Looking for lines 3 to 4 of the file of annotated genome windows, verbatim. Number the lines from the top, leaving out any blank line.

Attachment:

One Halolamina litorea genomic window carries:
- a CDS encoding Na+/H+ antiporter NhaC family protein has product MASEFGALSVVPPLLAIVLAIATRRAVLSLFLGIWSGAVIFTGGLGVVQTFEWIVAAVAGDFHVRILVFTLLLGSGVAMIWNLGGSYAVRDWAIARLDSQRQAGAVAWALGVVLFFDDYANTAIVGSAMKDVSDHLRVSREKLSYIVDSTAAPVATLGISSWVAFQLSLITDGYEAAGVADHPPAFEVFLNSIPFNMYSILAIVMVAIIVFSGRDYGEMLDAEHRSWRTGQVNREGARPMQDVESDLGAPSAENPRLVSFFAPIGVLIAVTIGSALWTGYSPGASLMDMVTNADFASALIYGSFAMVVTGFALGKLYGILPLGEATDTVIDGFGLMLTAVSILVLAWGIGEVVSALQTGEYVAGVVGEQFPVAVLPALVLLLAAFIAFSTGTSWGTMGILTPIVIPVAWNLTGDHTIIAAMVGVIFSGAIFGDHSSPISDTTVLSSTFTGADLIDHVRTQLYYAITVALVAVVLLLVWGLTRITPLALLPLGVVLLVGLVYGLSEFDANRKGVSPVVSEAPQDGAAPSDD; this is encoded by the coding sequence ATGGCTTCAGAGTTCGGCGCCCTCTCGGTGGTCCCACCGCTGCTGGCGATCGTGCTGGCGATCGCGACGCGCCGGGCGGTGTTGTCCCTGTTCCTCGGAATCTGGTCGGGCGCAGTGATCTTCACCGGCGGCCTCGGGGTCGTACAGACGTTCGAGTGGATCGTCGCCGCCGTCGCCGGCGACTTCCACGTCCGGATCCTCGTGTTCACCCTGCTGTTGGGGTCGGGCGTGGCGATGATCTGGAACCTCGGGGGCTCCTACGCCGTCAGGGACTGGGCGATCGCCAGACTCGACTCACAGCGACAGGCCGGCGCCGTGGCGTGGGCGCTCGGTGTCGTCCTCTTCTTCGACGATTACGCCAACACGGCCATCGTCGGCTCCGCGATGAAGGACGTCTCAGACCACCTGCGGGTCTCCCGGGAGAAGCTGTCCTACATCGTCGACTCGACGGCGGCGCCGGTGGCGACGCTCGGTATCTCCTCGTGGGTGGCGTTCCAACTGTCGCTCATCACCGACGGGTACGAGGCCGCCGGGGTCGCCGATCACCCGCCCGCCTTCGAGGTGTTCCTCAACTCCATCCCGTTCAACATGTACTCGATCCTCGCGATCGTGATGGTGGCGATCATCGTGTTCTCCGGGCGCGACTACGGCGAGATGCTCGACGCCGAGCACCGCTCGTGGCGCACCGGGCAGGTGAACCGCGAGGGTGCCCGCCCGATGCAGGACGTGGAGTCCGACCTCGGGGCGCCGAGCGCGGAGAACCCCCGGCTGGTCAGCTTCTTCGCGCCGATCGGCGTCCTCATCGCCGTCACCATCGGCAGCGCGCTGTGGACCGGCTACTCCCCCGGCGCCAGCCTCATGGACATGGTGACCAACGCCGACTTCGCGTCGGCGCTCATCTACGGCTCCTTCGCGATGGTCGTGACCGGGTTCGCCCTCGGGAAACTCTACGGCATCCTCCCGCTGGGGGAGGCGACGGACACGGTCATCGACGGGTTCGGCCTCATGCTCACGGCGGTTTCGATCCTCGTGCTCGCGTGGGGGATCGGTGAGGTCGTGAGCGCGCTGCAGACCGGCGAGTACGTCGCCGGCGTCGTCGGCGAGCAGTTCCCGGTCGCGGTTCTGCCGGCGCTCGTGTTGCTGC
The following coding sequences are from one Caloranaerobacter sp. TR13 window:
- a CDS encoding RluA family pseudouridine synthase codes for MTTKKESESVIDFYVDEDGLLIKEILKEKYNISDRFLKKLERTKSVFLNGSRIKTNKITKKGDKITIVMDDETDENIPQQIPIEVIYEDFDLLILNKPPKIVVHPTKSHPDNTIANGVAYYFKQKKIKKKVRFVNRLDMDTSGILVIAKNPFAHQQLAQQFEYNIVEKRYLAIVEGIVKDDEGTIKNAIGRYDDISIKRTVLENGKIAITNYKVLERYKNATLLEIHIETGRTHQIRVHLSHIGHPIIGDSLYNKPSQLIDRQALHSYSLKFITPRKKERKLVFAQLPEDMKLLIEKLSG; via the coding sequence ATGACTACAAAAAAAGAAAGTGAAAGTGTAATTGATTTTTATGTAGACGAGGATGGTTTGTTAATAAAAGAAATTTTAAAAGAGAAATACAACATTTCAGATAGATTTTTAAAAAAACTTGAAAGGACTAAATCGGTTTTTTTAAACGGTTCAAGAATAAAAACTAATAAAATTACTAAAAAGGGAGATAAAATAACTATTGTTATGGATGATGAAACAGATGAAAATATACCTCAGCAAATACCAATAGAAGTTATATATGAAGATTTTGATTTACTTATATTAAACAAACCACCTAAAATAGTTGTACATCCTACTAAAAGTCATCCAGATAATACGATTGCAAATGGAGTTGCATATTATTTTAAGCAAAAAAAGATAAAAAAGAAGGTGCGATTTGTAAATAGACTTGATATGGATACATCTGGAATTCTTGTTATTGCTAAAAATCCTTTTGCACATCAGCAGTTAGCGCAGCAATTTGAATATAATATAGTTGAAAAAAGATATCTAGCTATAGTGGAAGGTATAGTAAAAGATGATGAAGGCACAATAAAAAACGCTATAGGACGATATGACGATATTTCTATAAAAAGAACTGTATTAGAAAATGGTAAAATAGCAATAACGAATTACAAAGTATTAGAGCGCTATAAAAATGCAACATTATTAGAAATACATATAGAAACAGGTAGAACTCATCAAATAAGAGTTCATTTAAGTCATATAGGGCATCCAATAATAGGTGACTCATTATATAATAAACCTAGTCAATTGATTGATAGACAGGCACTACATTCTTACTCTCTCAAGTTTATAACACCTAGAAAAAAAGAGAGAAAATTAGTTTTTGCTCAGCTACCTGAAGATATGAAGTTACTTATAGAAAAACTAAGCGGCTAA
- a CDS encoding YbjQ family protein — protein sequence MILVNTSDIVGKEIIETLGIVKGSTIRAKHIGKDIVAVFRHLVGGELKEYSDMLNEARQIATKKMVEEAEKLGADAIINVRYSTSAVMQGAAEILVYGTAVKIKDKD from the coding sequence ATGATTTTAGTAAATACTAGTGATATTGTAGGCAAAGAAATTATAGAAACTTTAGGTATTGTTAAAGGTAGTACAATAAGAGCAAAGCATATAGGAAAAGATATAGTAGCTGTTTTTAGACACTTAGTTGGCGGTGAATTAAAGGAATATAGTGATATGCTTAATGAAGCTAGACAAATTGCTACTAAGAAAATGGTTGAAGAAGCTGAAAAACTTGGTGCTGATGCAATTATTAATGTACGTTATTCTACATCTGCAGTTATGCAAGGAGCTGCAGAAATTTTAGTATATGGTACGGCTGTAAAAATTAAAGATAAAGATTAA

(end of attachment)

The following coding sequences are from one Caloranaerobacter sp. TR13 window:
- a CDS encoding RluA family pseudouridine synthase codes for MTTKKESESVIDFYVDEDGLLIKEILKEKYNISDRFLKKLERTKSVFLNGSRIKTNKITKKGDKITIVMDDETDENIPQQIPIEVIYEDFDLLILNKPPKIVVHPTKSHPDNTIANGVAYYFKQKKIKKKVRFVNRLDMDTSGILVIAKNPFAHQQLAQQFEYNIVEKRYLAIVEGIVKDDEGTIKNAIGRYDDISIKRTVLENGKIAITNYKVLERYKNATLLEIHIETGRTHQIRVHLSHIGHPIIGDSLYNKPSQLIDRQALHSYSLKFITPRKKERKLVFAQLPEDMKLLIEKLSG; via the coding sequence ATGACTACAAAAAAAGAAAGTGAAAGTGTAATTGATTTTTATGTAGACGAGGATGGTTTGTTAATAAAAGAAATTTTAAAAGAGAAATACAACATTTCAGATAGATTTTTAAAAAAACTTGAAAGGACTAAATCGGTTTTTTTAAACGGTTCAAGAATAAAAACTAATAAAATTACTAAAAAGGGAGATAAAATAACTATTGTTATGGATGATGAAACAGATGAAAATATACCTCAGCAAATACCAATAGAAGTTATATATGAAGATTTTGATTTACTTATATTAAACAAACCACCTAAAATAGTTGTACATCCTACTAAAAGTCATCCAGATAATACGATTGCAAATGGAGTTGCATATTATTTTAAGCAAAAAAAGATAAAAAAGAAGGTGCGATTTGTAAATAGACTTGATATGGATACATCTGGAATTCTTGTTATTGCTAAAAATCCTTTTGCACATCAGCAGTTAGCGCAGCAATTTGAATATAATATAGTTGAAAAAAGATATCTAGCTATAGTGGAAGGTATAGTAAAAGATGATGAAGGCACAATAAAAAACGCTATAGGACGATATGACGATATTTCTATAAAAAGAACTGTATTAGAAAATGGTAAAATAGCAATAACGAATTACAAAGTATTAGAGCGCTATAAAAATGCAACATTATTAGAAATACATATAGAAACAGGTAGAACTCATCAAATAAGAGTTCATTTAAGTCATATAGGGCATCCAATAATAGGTGACTCATTATATAATAAACCTAGTCAATTGATTGATAGACAGGCACTACATTCTTACTCTCTCAAGTTTATAACACCTAGAAAAAAAGAGAGAAAATTAGTTTTTGCTCAGCTACCTGAAGATATGAAGTTACTTATAGAAAAACTAAGCGGCTAA